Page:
On the way to Jerusalem the apostles visited the believers in the cities through which they passed, and encouraged them by relating their experience in the work of God and the conversion of the Gentiles. AA 190.3

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Ellen G. White
The Acts of the Apostles, 383

While tarrying at Corinth, Paul had cause for serious apprehension concerning some of the churches already established. Through the influence of false teachers who had arisen among the believers in Jerusalem, division, heresy, and sensualism were rapidly gaining ground among the believers in Galatia. These false teachers were mingling Jewish traditions with the truths of the gospel. Ignoring the decision of the general council at Jerusalem, they urged upon the Gentile converts the observance of the ceremonial law. AA 383.1

The situation was critical. The evils that had been introduced threatened speedily to destroy the Galatian churches. AA 383.2

Paul was cut to the heart, and his soul was stirred by this open apostasy on the part of those to whom he had faithfully taught the principles of the gospel. He immediately wrote to the deluded believers, exposing the false theories that they had accepted and with great severity rebuking those who were departing from the faith. After saluting the Galatians in the words, “Grace be to you and peace from God the Father, and from our Lord Jesus Christ,” he addressed to them these words of sharp reproof: AA 383.3

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Ellen G. White
The Acts of the Apostles, 387

To substitute external forms of religion for holiness of heart and life is still as pleasing to the unrenewed nature as it was in the days of these Jewish teachers. Today, as then, there are false spiritual guides, to whose doctrines many listen eagerly. It is Satan's studied effort to divert minds from the hope of salvation through faith in Christ and obedience to the law of God. In every age the archenemy adapts his temptations to the prejudices or inclinations of those whom he is seeking to deceive. In apostolic times he led the Jews to exalt the ceremonial law and reject Christ; at the present time he induces many professing Christians, under pretense of honoring Christ, to cast contempt on the moral law and to teach that its precepts may be transgressed with impunity. It is the duty of every servant of God to withstand firmly and decidedly these perverters of the faith and by the word of truth fearlessly to expose their errors. AA 387.1

In his effort to regain the confidence of his brethren in Galatia, Paul ably vindicated his position as an apostle of Christ. He declared himself to be an apostle, “not of men, neither by man, but by Jesus Christ, and God the Father, who raised Him from the dead.” Not from men, but from the highest Authority in heaven, had he received his commission. And his position had been acknowledged by a general council at Jerusalem, with the decisions of which Paul had complied in all his labors among the Gentiles. AA 387.2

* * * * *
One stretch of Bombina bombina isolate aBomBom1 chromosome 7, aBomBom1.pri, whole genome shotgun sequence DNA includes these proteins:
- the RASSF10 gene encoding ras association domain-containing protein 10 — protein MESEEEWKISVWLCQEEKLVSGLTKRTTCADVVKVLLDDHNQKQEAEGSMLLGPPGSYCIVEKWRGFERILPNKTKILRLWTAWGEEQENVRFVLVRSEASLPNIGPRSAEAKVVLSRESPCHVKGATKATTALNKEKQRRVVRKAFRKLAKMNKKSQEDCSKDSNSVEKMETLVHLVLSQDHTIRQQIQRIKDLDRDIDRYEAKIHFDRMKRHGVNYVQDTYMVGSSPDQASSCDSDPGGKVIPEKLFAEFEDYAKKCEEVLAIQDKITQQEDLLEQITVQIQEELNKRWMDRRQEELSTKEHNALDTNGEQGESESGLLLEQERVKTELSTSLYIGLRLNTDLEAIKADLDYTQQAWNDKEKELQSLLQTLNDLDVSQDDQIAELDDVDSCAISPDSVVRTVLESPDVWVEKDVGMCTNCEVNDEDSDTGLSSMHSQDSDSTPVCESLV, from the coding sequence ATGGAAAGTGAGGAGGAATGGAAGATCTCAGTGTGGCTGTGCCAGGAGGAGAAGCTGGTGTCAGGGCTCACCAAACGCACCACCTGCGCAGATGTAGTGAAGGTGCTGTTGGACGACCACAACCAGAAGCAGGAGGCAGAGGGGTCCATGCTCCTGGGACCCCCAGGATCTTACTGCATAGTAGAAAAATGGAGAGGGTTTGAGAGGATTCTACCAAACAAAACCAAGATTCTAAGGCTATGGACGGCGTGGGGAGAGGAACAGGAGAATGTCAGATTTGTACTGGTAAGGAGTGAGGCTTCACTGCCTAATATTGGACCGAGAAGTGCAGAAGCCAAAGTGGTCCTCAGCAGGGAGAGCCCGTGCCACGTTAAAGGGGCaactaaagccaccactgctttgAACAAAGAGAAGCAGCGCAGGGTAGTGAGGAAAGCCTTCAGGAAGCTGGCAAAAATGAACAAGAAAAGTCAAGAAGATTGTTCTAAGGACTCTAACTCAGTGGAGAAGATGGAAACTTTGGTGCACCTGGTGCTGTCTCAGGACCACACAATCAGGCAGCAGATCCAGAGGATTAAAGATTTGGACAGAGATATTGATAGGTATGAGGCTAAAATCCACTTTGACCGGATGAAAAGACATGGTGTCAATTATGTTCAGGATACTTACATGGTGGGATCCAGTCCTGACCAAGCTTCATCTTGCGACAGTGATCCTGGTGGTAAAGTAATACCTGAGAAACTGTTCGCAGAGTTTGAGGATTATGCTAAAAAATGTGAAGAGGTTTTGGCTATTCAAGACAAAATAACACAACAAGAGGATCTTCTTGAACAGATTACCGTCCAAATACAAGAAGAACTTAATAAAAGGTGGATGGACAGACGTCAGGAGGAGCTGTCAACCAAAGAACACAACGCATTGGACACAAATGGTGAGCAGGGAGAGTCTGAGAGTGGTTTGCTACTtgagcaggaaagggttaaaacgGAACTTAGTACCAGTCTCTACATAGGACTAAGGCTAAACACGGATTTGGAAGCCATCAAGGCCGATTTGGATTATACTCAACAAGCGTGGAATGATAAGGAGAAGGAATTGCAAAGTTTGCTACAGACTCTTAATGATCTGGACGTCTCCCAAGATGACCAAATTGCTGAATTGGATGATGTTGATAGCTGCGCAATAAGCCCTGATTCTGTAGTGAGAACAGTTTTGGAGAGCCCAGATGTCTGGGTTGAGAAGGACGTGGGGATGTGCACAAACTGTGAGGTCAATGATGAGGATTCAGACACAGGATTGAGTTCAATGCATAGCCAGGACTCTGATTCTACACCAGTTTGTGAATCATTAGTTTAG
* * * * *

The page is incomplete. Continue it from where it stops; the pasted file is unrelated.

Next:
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Ellen G. White
The Acts of the Apostles, 404

The brethren hoped that Paul, by following the course suggested, might give a decisive contradiction to the false reports concerning him. They assured him that the decision of the former council concerning the Gentile converts and the ceremonial law, still held good. But the advice now given was not consistent with that decision. The Spirit of God did not prompt this instruction; it was the fruit of cowardice. The leaders of the church in Jerusalem knew that by non-conformity to the ceremonial law, Christians would bring upon themselves the hatred of the Jews and expose themselves to persecution. The Sanhedrin was doing its utmost to hinder the progress of the gospel. Men were chosen by this body to follow up the apostles, especially Paul, and in every possible way to oppose their work. Should the believers in Christ be condemned before the Sanhedrin as breakers of the law, they would suffer swift and severe punishment as apostates from the Jewish faith. AA 404.1

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Ellen G. White
SDA Bible Commentary, vol. 6 (EGW), 1108

6, 7. Trouble in Galatia—In almost every church there were some members who were Jews by birth. To these converts the Jewish teachers found ready access, and through them gained a foothold in the churches. It was impossible, by scriptural arguments, to overthrow the doctrines taught by Paul; hence they resorted to the most unscrupulous measures to counteract his influence and weaken his authority. They declared that he had not been a disciple of Jesus, and had received no commission from Him; yet he had presumed to teach doctrines directly opposed to those held by Peter, James, and the other apostles. Thus the emissaries of Judaism succeeded in alienating many of the Christian converts from their teacher in the gospel. Having gained this point, they induced them to return to the observance of the ceremonial law as essential to salvation. Faith in Christ, and obedience to the law of ten commandments, were regarded as of minor importance. Division, heresy, and sensualism were rapidly gaining ground among the believers in Galatia. 6BC 1108.1

Paul's soul was stirred as he saw the evils that threatened speedily to destroy these churches. He immediately wrote to the Galatians, exposing their false theories, and with great severity rebuking those who had departed from the faith (Sketches from the Life of Paul, 188, 189). 6BC 1108.2

17, 18. See EGW on Acts 9:25-27. 6BC 1108.3

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Ellen G. White
The Story of Redemption, 304-9

The apostles, in this, their special work, were to be exposed to suspicion, prejudice, and jealousy. As a natural consequence of their departure from the exclusiveness of the Jews, their doctrine and views would be subject to the charge of heresy; and their credentials as ministers of the gospel would be questioned by many zealous, believing Jews. God foresaw all these difficulties which His servants would undergo, and, in His wise providence, caused them to be invested with unquestionable authority from the established church of God, that their work should be above challenge. SR 304.1

The ordination by the laying on of hands was, at a later date, greatly abused; unwarrantable importance was attached to the act, as though a power came at once upon those who received such ordination, which immediately qualified them for any and all ministerial work, as though virtue lay in the act of laying on of hands. We have, in the history of these two apostles, only a simple record of the laying on of hands, and its bearing upon their work. Both Paul and Barnabas had already received their commission from God Himself; and the ceremony of the laying on of hands added no new grace or virtual qualification. It was merely setting the seal of the church upon the work of God—an acknowledged form of designation to an appointed office. SR 304.2